Baseball’s most dominant pitcher is only 20 years old. It’s been 17 innings since he last allowed so much as a baserunner. On April 10, he fired a perfect game with 19 strikeouts. In his next start, this past Sunday, he threw eight more perfect innings before his manager removed him from the game. Before you ask, no, he’s not on the Los Angeles Dodgers. He’s not on any MLB roster.
His name is Roki Sasaki, and he plays for the Chiba Lotte Marines in Japan’s Nippon Professional Baseball. At an age when many American hurlers are college juniors, Sasaki is flummoxing the second-best baseball league in the world with triple-digit fastballs and ferocious splitters.
As he piles historic performance on top of historic performance, it’s time to learn about the pitching star rising in Japan.
Who is Roki Sasaki?
Sasaki, a 20-year-old right-hander, has been a source of intrigue and fascination since his high school days.
Originally from northeastern Japan, Sasaki lost his father when the devastating March 2011 tsunami swept away his family’s home. As he grew into a star high school hurler, his fastball was clocked over 100 mph in training with the national youth team, per Jim Allen, a journalist who covers Japanese baseball.
But Sasaki’s high school coach and later the Marines bucked the conventions of Japanese baseball culture by holding him out of important games and ramping him up slowly into professional baseball to protect his arm.
Chiba Lotte won the draft lottery for him in 2019, but Sasaki didn’t pitch at all in 2020, and then appeared in only 11 top-level NPB games last season. So embarking on a full campaign to start 2022 would already have been notable. Instead he has generated international attention by spinning off his league’s first perfect game since 1994 and shattering its records for consecutive batters retired and consecutive strikeouts.
Where does his perfect game rank in baseball history?
It’s probably the best-pitched game modern professional baseball has ever seen.
By game score, created by sabermetrics forefather Bill James to compare single-game pitching performances, Sasaki’s 19-strikeout perfect game rates as a 106. The best nine-inning game score in MLB history is Kerry Wood’s 20-strikeout game in 1998, a 105. Max Scherzer’s 17-strikeout no-no in 2015 is second, at 104.
In simpler terms: None of MLB’s 23 perfect games have involved more than 14 strikeouts.
Roki Sasaki's 19 Strikeout Perfect Game! 🍾
He's still only 20 years old.
The Monster of the Reiwa 🦖 pic.twitter.com/aQeWWcFRnl
— Rob Friedman (@PitchingNinja) April 10, 2022
Within that masterpiece, Sasaki struck out 13 consecutive batters. The MLB record is 10 strikeouts in a row — a mark that Mets legend Tom Seaver held alone for 51 years before it was tied by Corbin Burnes and Aaron Nola in 2021.
And he almost threw another perfect game?
Yes. On Sunday, Sasaki tossed eight more perfect innings. His manager, the former major-league infielder Tadahito Iguchi, pulled him due to an elevated pitch count and signs he was tiring. Sasaki said afterward he had felt some fatigue. The Marines eventually lost the game, which was scoreless when Sasaki departed.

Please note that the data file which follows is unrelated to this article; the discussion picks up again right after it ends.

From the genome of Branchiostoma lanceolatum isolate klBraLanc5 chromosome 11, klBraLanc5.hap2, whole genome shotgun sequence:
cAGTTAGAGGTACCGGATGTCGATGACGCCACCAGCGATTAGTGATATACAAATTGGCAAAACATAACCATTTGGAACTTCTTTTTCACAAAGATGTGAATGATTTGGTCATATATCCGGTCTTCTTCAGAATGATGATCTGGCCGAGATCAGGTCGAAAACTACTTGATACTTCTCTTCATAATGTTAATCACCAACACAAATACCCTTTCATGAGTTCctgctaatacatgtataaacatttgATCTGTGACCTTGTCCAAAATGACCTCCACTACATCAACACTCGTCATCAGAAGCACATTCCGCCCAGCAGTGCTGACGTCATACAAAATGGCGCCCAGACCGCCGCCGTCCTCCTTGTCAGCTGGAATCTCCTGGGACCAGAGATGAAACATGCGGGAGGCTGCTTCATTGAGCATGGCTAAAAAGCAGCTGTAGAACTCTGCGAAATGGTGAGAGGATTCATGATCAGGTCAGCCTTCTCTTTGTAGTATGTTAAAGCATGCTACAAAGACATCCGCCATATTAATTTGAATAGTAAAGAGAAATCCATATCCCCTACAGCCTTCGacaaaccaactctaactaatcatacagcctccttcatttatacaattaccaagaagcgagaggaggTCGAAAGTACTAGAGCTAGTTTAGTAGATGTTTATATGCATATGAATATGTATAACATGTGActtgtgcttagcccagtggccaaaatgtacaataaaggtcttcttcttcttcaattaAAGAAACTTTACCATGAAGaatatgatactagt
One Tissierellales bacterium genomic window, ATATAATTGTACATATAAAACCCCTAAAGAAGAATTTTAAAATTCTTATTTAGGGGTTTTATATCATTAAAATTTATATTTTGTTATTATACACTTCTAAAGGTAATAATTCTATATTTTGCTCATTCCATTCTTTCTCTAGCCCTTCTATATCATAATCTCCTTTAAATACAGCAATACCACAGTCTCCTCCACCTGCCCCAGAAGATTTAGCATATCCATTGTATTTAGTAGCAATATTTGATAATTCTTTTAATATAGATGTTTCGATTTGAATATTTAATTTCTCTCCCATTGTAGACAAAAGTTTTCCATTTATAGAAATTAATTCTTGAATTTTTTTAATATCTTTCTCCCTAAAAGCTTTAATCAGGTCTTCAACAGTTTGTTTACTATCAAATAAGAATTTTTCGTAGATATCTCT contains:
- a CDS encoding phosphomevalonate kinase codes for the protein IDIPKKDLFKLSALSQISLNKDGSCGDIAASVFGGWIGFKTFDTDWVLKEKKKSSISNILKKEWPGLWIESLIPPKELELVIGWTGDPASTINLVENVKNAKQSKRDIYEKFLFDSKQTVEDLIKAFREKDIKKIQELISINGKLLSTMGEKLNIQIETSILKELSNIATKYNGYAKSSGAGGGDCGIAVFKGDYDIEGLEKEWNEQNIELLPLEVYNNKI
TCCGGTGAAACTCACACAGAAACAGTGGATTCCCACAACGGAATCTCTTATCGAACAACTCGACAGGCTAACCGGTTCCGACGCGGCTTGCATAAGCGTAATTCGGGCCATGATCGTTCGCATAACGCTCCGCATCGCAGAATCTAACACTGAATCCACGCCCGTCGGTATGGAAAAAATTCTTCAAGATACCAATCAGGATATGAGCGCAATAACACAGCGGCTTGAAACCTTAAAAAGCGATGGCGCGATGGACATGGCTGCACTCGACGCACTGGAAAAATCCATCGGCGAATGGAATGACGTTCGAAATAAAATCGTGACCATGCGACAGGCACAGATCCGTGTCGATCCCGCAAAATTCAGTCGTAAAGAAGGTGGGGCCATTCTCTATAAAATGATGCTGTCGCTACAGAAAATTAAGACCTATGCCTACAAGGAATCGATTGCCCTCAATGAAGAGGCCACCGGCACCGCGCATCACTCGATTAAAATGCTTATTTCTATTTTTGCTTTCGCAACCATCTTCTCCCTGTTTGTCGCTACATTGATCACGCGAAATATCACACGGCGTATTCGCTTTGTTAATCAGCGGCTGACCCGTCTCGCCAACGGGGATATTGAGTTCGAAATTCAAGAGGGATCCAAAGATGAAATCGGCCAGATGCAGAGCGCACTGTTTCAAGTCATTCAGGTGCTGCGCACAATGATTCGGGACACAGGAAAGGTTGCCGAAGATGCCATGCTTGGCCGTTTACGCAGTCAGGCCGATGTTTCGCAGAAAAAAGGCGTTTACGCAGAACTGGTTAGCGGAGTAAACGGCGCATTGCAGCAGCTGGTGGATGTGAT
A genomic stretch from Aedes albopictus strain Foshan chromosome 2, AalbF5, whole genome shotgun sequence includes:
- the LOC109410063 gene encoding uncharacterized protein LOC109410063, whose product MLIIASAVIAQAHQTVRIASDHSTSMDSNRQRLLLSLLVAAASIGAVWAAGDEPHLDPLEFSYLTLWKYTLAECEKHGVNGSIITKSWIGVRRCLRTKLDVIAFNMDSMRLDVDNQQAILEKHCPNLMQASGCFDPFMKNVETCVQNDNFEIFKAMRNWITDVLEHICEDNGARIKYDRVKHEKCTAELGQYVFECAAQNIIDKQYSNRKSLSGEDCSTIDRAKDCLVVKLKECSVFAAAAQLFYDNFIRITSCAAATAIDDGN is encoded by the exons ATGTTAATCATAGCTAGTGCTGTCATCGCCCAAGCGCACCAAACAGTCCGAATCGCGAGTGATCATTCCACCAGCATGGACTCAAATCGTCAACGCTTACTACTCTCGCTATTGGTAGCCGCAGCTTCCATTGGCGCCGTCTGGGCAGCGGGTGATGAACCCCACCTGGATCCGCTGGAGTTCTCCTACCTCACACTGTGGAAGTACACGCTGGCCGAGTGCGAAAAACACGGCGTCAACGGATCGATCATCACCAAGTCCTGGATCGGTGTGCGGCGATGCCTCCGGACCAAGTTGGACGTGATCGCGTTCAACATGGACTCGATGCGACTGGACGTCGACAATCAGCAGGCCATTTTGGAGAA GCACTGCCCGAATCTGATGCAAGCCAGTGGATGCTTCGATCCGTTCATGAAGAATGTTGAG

He will enter his next start with active streaks of 17 perfect innings and 52 straight batters retired. The MLB record for consecutive batters retired? Yusmeiro Petit’s 46, a number rendered less glamorous because it was recorded in relief.
What makes Sasaki so good?
Well, for starters, his fastball is averaging 98.9 mph this season. That would have beaten all major-league starters not named Jacob deGrom in 2021. It also comes with an extraordinary amount of movement — though it’s worth noting the Japanese baseball is tackier than its MLB counterpart, which affects how much spin pitchers can impart.
His splitter is the other featured pitch. Sometimes referred to as a forkball, it’s a power pitch that drops off the table as it bears down on hitters. It’s similar to Shohei Ohtani’s favorite secondary pitch, but flies in a bit harder (about 91 mph compared to Ohtani’s 88 mph splitter) and veers off more toward Sasaki’s arm side.
“On any given day, he could be the best pitcher in the world,” an MLB scout told Allen. “His splitter is as good as Shohei Ohtani’s.”
When could Roki Sasaki come to MLB?
Time for some bad news: We probably won’t see Sasaki test his mettle against MLB hitters any time soon. If Sasaki decides he wants to come to America, MLB rules around international players could back him into a complicated choice.
Under the current system, he could:
A) Ask to be posted during his peak in the next few seasons, but sacrifice untold financial guarantees and enter MLB with just a limited signing bonus and a league-minimum salary, as Shohei Ohtani did.
B) Wait until he turns 25, at season’s end in 2027, to age out of MLB’s restrictive policies and negotiate with teams more or less like a free agent. Exciting rookie slugger Seiya Suzuki came over from NPB this offseason and landed a five-year, $85 million deal with the Chicago Cubs.
The great unknown here is whether that particular system for MLB amateurs will remain in place. In striking a deal to end the lockout this spring, MLB and the players union left open the possibility of adopting an international draft that could govern Sasaki’s path to MLB if it were instituted.
The two sides have until July 25 to continue negotiations and decide on that draft. The top pick in MLB’s proposed format would reportedly carry a bonus of $5.25 million — more than double what Ohtani signed for — but we simply don’t know if those details would hold in the eventual plan, when the draft system would take effect or how it would ultimately affect Sasaki’s options.